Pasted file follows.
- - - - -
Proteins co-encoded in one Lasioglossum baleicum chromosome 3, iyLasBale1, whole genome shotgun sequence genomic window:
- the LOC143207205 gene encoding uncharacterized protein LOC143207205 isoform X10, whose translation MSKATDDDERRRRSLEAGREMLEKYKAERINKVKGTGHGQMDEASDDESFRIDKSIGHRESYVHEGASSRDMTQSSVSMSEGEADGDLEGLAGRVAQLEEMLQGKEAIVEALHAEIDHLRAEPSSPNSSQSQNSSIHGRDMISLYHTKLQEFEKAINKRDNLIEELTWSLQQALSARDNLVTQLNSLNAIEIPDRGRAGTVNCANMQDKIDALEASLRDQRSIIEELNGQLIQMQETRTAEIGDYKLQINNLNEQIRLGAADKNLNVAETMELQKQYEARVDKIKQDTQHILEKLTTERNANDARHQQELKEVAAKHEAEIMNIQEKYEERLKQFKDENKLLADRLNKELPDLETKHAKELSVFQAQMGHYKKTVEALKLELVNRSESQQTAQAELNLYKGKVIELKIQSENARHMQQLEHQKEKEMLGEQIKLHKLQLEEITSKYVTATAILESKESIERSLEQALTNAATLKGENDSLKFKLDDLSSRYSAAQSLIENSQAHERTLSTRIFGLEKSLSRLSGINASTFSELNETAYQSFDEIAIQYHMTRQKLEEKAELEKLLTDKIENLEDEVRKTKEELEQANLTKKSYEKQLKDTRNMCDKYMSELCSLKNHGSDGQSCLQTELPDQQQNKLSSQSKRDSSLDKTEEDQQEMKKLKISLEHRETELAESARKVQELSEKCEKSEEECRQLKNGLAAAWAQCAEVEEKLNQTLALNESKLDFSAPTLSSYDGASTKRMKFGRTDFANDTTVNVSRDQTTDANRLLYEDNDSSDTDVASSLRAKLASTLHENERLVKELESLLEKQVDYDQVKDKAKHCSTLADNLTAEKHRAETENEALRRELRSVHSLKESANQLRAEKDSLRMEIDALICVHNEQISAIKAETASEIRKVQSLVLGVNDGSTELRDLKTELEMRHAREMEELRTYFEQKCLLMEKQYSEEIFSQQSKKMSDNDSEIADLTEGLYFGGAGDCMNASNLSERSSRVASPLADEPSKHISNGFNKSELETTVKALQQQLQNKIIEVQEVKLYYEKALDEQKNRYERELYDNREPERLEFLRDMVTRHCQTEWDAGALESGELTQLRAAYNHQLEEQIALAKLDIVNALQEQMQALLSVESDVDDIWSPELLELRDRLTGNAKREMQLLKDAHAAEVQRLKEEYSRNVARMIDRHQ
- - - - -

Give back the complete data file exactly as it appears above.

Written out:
Proteins co-encoded in one Lasioglossum baleicum chromosome 3, iyLasBale1, whole genome shotgun sequence genomic window:
- the LOC143207205 gene encoding uncharacterized protein LOC143207205 isoform X10, whose translation MSKATDDDERRRRSLEAGREMLEKYKAERINKVKGTGHGQMDEASDDESFRIDKSIGHRESYVHEGASSRDMTQSSVSMSEGEADGDLEGLAGRVAQLEEMLQGKEAIVEALHAEIDHLRAEPSSPNSSQSQNSSIHGRDMISLYHTKLQEFEKAINKRDNLIEELTWSLQQALSARDNLVTQLNSLNAIEIPDRGRAGTVNCANMQDKIDALEASLRDQRSIIEELNGQLIQMQETRTAEIGDYKLQINNLNEQIRLGAADKNLNVAETMELQKQYEARVDKIKQDTQHILEKLTTERNANDARHQQELKEVAAKHEAEIMNIQEKYEERLKQFKDENKLLADRLNKELPDLETKHAKELSVFQAQMGHYKKTVEALKLELVNRSESQQTAQAELNLYKGKVIELKIQSENARHMQQLEHQKEKEMLGEQIKLHKLQLEEITSKYVTATAILESKESIERSLEQALTNAATLKGENDSLKFKLDDLSSRYSAAQSLIENSQAHERTLSTRIFGLEKSLSRLSGINASTFSELNETAYQSFDEIAIQYHMTRQKLEEKAELEKLLTDKIENLEDEVRKTKEELEQANLTKKSYEKQLKDTRNMCDKYMSELCSLKNHGSDGQSCLQTELPDQQQNKLSSQSKRDSSLDKTEEDQQEMKKLKISLEHRETELAESARKVQELSEKCEKSEEECRQLKNGLAAAWAQCAEVEEKLNQTLALNESKLDFSAPTLSSYDGASTKRMKFGRTDFANDTTVNVSRDQTTDANRLLYEDNDSSDTDVASSLRAKLASTLHENERLVKELESLLEKQVDYDQVKDKAKHCSTLADNLTAEKHRAETENEALRRELRSVHSLKESANQLRAEKDSLRMEIDALICVHNEQISAIKAETASEIRKVQSLVLGVNDGSTELRDLKTELEMRHAREMEELRTYFEQKCLLMEKQYSEEIFSQQSKKMSDNDSEIADLTEGLYFGGAGDCMNASNLSERSSRVASPLADEPSKHISNGFNKSELETTVKALQQQLQNKIIEVQEVKLYYEKALDEQKNRYERELYDNREPERLEFLRDMVTRHCQTEWDAGALESGELTQLRAAYNHQLEEQIALAKLDIVNALQEQMQALLSVESDVDDIWSPELLELRDRLTGNAKREMQLLKDAHAAEVQRLKEEYSRNVARMIDRHQ